Editor in Chief: Moh. Reza Huwaida Wednesday, May 24th, 2017

Treating Weaker Strata!

The rights of women and children are supported by International Community, and violating their rights means disobeying one of the international instruments that are Convention on the Elimination of All Forms of Discrimination against Women (CEDAW), adopted in 1979 by the UN General Assembly and Convention on the Rights of the Child (CRC) adopted in 1989 – which addresses the particular needs of children and to set minimum standards for the protection of their rights.
The CEDAW defines discrimination against women as “...any distinction, exclusion or restriction made on the basis of sex which has the effect or purpose of impairing or nullifying the recognition, enjoyment or exercise by women, irrespective of their marital status, on a basis of equality of men and women, of human rights and fundamental freedoms in the political, economic, social, cultural, civil or any other field.”
By accepting the Convention, States commit themselves to undertake a series of measures to end discrimination against women in all forms, including:
To incorporate the principle of equality of men and women in their legal system, abolish all discriminatory laws and adopt appropriate ones prohibiting discrimination against women; to establish tribunals and other public institutions to ensure the effective protection of women against discrimination; and to ensure elimination of all acts of discrimination against women by persons, organizations or enterprises.
The Convention provides the basis for realizing equality between women and men through ensuring women’s equal access to, and equal opportunities in, political and public life - including the right to vote and to stand for election - as well as education, health and employment. States parties agree to take all appropriate measures, including legislation and temporary special measures, so that women can enjoy all their human rights and fundamental freedoms.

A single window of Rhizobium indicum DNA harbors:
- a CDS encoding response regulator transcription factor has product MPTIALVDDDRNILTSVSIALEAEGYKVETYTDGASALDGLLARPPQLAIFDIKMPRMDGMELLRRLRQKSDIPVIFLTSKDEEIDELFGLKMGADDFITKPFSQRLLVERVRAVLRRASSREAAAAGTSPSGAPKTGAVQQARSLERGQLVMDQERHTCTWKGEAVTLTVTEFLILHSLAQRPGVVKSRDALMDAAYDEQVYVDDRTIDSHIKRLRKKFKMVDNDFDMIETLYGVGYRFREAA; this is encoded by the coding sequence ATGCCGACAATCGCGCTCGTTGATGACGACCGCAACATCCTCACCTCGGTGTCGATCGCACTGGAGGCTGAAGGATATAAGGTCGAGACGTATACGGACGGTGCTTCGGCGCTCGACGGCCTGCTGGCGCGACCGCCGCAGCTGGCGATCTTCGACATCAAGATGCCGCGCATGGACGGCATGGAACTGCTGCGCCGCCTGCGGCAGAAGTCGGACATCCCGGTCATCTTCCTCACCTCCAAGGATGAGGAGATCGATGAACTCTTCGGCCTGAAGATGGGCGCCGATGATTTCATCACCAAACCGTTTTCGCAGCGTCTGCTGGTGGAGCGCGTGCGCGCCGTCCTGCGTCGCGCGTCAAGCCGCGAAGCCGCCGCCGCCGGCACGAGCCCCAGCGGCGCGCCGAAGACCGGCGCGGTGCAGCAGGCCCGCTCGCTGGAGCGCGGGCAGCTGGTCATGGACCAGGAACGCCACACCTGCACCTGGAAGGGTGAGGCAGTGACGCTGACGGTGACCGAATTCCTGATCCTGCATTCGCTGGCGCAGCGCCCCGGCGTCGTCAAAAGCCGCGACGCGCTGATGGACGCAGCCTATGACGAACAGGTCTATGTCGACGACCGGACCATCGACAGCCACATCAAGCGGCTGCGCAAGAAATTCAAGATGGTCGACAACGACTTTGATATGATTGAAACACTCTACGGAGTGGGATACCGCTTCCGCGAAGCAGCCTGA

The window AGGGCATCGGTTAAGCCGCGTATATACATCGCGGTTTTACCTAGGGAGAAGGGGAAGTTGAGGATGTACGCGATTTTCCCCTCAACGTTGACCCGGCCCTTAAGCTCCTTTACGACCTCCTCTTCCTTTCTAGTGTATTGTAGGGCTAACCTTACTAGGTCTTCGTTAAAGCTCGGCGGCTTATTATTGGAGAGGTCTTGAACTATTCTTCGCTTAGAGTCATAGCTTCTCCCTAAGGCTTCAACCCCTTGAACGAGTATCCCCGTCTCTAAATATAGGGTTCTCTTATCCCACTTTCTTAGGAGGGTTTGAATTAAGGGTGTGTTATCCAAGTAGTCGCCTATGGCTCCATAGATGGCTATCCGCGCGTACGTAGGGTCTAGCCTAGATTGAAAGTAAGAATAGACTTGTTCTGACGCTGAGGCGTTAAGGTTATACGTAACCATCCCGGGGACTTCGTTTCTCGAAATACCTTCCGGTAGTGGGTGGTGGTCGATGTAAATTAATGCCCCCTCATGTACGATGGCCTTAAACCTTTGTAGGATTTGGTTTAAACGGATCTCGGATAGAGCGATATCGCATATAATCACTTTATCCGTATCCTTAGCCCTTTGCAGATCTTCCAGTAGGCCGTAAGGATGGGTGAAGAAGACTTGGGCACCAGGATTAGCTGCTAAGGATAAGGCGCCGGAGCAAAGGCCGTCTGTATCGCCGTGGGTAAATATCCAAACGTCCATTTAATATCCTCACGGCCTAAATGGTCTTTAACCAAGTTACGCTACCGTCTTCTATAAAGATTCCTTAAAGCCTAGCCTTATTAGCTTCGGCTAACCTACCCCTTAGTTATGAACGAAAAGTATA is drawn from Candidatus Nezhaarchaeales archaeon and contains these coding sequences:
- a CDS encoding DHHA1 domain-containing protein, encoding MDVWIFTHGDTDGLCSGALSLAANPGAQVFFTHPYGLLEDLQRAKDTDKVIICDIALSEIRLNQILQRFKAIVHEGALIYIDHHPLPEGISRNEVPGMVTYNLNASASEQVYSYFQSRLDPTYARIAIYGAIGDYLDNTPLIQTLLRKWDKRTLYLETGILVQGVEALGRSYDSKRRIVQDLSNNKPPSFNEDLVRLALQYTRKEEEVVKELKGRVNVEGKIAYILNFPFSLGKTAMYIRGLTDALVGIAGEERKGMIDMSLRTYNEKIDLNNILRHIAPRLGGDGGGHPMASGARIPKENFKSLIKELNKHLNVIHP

The Convention is the only human rights treaty which affirms the reproductive rights of women and targets culture and tradition as influential forces shaping gender roles and family relations. It affirms women’s rights to acquire, change or retain their nationality and the nationality of their children. States parties also agree to take appropriate measures against all forms of traffic in women and exploitation of women.
The Convention on the Rights of the Child is the most rapidly and widely ratified human rights treaty in history – with 194 countries as “states parties.” The only countries that have not ratified the treaty are Somalia, South Sudan, and the United States.  Countries that ratify the treaty pledge to protect children from economic and sexual exploitation, violence, and other forms of abuse and to advance the rights of children to education, health care, and a decent standard of living. The convention also addresses children’s rights to a name and nationality, to be heard, to be fairly treated when accused of offenses, when deprived of parental care, and other rights.
Although many countries have adopted impressive sets of laws protecting women and children, they often fail to enforce them. Millions of children are not in school, particularly girls, children from poor families, children in conflict countries, and children with disabilities. Many children suffer and die from diseases that can be easily prevented, including diarrhea and malaria.
In Afghanistan, around 20% of children are expected to work in order to provide for themselves and for their family. Street vendors, water carriers, cardboard collectors, shoe polishers, taxi solicitors, domestic servants, assistants in boutiques, are the kind of odd jobs done by Afghan children.
The child plays an important economic role in the Afghan family structure, mainly because the little money earned by their parents is hardly enough to feed the hungry mouths in the family. Additionally, due to cultural practices, Afghan mothers rarely choose to seek employment outside their homes. In this situation, the family relies upon the economic contribution of the child, even if it means the child is left begging on the streets.
The consequences which follow their obligation to work are indeed tragic: absence of education, police violence and disease linked to pollution and to the drastically changing climate.
The situation is really critical for women and children and the graph of violence, including sexual harassments, seems to be on the rise. The wicked individuals do not feel mercy on children and victimize them barbarically. In such a case, the government is supposed to enforce the law with no impunity at all so as to prevent from further violence. If the rights of the most vulnerable parts of the society namely women and children, be violated with no or loose reaction from the government, the graph of crime will go higher with each passing day.
The Afghans need to realize that the ethical values that are obsolete and discriminatory must be discouraged so that they should be able to make developments towards a civilized society. On the other hand the individuals must keep in consideration the welfare and security of others while performing different social actions. The different strata in the society must be dealt with in accordance to their due rights. The weaker strata like the poor, women, and minorities must be treated appropriately. Moreover, the ethics is not just about doing good to one’s own-self, rather it should be based on the principles of humanity and must avoid discriminatory behavior.